Torque for a hanging sign. Finding Tension

In summary, the sign has a mass of 200 kg, a tension of 835 N, and a distance of 400 cm from the wall.
  • #1
Jbreezy
582
0
1. Homework Statement
Hi I was trying to see if I did this right.

A shop owner wants to hang a sign of mass 200 kg which is supported by which is supported by a uniform 155 N beam. What is the tension in the guy wires and the horizontal and vertical forces that the wall applies to the beam? The length of the beam is 400 cm.
The diagram shows that the angle between the guy wire and the beam is 65 degrees. It also shows that the wall to center of mass for the sign is 350 cm. I hope that gives a good picture.

2. Homework Equations

Mb = mass of beam
r = distance
g = gravity
Ms = mass of sign
t = torque
T = tension

3. The Attempt at a Solution

OK so sum the forces in each direction
Fy = Fu +Tsin(θ) - Mbg - Msg = 0
Fx = Fh - Tcos(θ) = 0
We will return back to the equations after we torque about the beam where it meets the wall.
Ʃt = Tr1 - Mbr2 +Msgr3
r1 = 4tan(65) 4 is in meters it is the length of the beam. Tan(65) is to find the lever arm.
r2 = 2 meters
r3 = 3.5 meters this is from the wall to the signs center of mass. The diagram shows this.
We solve for Tension and get

T = (Mbr2 +Msgr3) / (4tan(65))
T = (155N x 2) + (200kg x 9.8 m/s^2 x 3.5 m) /(4tan(65))
T = 835 N

Then put this back into the summation of forces to get the values for the Fh and Fu
I got .. Fh = 353.2 using Fh = Tcos(65)
And I got Fu = 1357 using Mb + Msg -Tsin(65)

When I plugged my values back into the summation of forces equations with the values I got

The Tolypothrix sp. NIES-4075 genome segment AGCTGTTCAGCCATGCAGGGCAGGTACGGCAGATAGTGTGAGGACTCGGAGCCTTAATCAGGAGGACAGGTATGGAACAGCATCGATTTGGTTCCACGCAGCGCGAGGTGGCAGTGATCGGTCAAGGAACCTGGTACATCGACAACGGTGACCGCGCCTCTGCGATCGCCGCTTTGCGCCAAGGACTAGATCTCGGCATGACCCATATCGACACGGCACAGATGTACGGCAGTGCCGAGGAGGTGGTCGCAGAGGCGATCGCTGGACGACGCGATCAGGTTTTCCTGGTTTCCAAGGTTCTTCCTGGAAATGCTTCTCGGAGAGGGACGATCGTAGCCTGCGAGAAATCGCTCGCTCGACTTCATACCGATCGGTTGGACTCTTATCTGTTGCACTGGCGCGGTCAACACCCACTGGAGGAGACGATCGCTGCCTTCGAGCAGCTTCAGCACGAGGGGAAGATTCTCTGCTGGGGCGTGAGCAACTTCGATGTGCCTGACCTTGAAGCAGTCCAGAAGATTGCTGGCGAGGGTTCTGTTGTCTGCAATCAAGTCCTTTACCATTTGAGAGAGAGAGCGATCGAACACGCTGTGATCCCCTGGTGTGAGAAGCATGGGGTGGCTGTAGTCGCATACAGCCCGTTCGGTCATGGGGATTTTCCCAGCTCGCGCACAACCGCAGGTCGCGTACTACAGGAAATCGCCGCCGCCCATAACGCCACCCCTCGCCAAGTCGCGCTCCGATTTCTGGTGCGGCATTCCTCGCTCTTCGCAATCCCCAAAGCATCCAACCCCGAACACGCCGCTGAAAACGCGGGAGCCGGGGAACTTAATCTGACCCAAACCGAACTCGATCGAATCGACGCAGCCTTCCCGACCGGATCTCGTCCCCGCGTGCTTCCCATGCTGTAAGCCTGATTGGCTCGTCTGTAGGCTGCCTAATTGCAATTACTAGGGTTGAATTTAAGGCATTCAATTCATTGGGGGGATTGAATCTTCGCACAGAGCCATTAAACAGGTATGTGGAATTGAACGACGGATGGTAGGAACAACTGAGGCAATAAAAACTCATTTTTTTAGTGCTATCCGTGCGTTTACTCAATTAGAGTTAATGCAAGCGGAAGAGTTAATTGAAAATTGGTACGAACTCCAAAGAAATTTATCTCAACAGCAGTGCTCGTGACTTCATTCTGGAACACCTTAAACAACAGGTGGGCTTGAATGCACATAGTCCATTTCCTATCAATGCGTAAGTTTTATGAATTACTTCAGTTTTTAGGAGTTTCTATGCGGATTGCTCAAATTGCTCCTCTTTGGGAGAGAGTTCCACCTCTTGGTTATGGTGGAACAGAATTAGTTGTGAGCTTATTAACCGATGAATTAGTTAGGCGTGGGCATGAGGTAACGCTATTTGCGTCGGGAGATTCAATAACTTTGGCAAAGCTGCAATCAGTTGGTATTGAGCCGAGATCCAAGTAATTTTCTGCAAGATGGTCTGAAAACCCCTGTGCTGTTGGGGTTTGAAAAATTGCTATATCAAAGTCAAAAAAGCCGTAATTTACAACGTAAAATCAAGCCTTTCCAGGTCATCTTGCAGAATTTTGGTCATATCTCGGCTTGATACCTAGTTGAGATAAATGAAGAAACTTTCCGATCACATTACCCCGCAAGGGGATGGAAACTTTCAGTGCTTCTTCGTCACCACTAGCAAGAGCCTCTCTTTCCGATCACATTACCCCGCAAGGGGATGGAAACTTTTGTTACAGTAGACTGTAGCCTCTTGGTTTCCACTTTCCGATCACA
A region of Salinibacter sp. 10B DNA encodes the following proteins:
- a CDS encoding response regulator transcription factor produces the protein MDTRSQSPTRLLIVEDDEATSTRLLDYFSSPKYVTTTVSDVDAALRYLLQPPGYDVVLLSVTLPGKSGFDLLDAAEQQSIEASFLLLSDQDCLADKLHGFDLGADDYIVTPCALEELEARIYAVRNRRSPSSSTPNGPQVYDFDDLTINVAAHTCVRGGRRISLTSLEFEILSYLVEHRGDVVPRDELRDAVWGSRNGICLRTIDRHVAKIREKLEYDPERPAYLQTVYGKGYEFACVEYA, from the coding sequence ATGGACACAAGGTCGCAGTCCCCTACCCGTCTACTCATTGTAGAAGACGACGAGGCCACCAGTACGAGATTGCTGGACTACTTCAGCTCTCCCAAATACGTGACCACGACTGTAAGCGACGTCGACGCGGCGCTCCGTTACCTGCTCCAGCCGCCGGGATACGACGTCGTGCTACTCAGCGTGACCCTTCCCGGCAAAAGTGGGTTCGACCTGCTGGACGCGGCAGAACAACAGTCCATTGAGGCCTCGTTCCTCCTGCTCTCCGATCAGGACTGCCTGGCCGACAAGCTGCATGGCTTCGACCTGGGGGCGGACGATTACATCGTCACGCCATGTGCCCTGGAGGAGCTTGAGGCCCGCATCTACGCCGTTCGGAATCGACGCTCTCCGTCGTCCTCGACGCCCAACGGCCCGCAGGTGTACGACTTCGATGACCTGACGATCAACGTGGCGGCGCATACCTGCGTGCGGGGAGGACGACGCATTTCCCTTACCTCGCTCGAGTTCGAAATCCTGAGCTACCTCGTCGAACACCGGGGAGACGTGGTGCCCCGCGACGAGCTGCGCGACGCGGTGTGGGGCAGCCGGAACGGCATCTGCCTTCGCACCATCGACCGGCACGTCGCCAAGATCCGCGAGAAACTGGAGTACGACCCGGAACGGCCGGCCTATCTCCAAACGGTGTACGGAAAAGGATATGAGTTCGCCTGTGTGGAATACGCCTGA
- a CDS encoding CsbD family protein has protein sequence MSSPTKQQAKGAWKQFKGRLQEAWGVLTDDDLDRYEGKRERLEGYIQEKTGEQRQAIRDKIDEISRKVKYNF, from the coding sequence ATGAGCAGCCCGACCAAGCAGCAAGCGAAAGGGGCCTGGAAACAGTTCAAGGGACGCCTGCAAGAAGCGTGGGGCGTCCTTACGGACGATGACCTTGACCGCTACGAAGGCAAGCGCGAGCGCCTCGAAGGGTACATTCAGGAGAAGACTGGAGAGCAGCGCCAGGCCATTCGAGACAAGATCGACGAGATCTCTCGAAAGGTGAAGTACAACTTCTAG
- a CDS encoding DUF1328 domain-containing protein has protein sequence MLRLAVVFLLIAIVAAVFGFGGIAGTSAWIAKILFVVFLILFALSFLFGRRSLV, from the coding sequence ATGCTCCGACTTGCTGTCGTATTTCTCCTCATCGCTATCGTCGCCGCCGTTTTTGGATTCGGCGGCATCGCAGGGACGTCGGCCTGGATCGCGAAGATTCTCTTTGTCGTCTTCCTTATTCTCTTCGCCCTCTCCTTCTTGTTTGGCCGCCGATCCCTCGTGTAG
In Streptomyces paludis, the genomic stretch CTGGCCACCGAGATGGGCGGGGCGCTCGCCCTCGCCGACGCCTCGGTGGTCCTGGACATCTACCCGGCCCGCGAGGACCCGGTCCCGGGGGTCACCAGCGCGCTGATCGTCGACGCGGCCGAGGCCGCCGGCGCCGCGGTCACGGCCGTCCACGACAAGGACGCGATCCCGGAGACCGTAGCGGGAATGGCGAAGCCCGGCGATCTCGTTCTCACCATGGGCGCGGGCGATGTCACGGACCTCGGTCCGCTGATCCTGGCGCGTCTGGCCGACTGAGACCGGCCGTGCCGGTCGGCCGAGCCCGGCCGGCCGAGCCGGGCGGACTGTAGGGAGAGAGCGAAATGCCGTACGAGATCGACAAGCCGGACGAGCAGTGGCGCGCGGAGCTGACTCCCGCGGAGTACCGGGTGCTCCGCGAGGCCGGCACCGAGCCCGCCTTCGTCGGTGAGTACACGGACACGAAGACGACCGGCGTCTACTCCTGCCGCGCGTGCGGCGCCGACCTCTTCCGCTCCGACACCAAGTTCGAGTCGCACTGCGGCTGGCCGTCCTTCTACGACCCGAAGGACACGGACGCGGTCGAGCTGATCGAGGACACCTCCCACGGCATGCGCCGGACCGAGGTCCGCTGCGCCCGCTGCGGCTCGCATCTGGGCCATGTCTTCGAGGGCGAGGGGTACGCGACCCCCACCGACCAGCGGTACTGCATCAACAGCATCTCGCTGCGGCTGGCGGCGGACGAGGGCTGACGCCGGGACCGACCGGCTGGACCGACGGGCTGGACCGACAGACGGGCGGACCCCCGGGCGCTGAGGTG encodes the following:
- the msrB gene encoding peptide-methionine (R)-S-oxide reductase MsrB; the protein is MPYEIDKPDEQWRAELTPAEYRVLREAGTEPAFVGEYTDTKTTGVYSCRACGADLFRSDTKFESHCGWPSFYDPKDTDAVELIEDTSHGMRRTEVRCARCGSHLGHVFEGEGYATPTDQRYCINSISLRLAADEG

.00000071 for summation in the y direction
I got 2.29 E-8 for summation in the y direction.
This is close to 0 but is it OK? Thanks much.
 
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  • #2
Jbreezy said:
We will return back to the equations after we torque about the beam where it meets the wall.
Ʃt = Tr1 - Mbr2 +Msgr3
Don't the two weights have torque in the same direction about that point?
r1 = 4tan(65) 4 is in meters it is the length of the beam. Tan(65) is to find the lever arm.
If you are taking the distance as the length of the beam then you need to take the force component perpendicular to that.
 
  • #3
Thanks
 

Related to Torque for a hanging sign. Finding Tension

1. What is torque and how does it relate to a hanging sign?

Torque is the measure of the force that causes an object to rotate around a fixed axis. In the case of a hanging sign, torque is created by the weight of the sign pulling down on the supporting rope or chain, causing it to rotate.

2. How is torque calculated for a hanging sign?

To calculate torque for a hanging sign, you need to know the weight of the sign and the distance between the attachment point and the center of mass of the sign. The formula for torque is torque = force x distance. In this case, the force is the weight of the sign and the distance is the distance from the attachment point to the center of mass.

3. What is the purpose of finding tension in a hanging sign?

Finding tension in a hanging sign is important because it helps determine the strength and stability of the supporting rope or chain. If the tension is too low, the sign may not hang properly and could fall. If the tension is too high, it could put unnecessary strain on the supporting structure.

4. How is tension calculated for a hanging sign?

To calculate tension for a hanging sign, you need to know the weight of the sign and the angle at which the rope or chain is attached to the supporting structure. The formula for tension is tension = weight / cos(angle). This takes into account the vertical and horizontal components of the force acting on the rope or chain.

5. What factors can affect the tension and torque of a hanging sign?

The weight of the sign, the distance between the attachment point and center of mass, and the angle of the supporting rope or chain are the main factors that can affect the tension and torque of a hanging sign. Other factors may include wind or other external forces acting on the sign, as well as the strength and stability of the supporting structure.

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